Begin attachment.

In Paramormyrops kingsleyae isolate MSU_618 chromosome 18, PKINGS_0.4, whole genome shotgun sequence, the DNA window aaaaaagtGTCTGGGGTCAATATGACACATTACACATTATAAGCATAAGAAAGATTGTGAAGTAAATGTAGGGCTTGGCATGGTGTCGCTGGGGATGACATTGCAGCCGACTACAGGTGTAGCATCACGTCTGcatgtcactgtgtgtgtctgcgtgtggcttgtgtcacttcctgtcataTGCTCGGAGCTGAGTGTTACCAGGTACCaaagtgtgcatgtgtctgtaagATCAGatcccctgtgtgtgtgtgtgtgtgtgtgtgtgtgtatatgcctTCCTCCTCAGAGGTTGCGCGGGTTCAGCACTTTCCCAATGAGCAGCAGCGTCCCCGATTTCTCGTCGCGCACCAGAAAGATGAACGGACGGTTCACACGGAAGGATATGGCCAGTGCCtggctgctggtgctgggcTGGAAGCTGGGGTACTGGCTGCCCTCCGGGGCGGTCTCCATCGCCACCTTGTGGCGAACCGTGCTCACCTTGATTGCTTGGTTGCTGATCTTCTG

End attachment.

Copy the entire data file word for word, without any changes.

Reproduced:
In Paramormyrops kingsleyae isolate MSU_618 chromosome 18, PKINGS_0.4, whole genome shotgun sequence, the DNA window aaaaaagtGTCTGGGGTCAATATGACACATTACACATTATAAGCATAAGAAAGATTGTGAAGTAAATGTAGGGCTTGGCATGGTGTCGCTGGGGATGACATTGCAGCCGACTACAGGTGTAGCATCACGTCTGcatgtcactgtgtgtgtctgcgtgtggcttgtgtcacttcctgtcataTGCTCGGAGCTGAGTGTTACCAGGTACCaaagtgtgcatgtgtctgtaagATCAGatcccctgtgtgtgtgtgtgtgtgtgtgtgtgtgtatatgcctTCCTCCTCAGAGGTTGCGCGGGTTCAGCACTTTCCCAATGAGCAGCAGCGTCCCCGATTTCTCGTCGCGCACCAGAAAGATGAACGGACGGTTCACACGGAAGGATATGGCCAGTGCCtggctgctggtgctgggcTGGAAGCTGGGGTACTGGCTGCCCTCCGGGGCGGTCTCCATCGCCACCTTGTGGCGAACCGTGCTCACCTTGATTGCTTGGTTGCTGATCTTCTG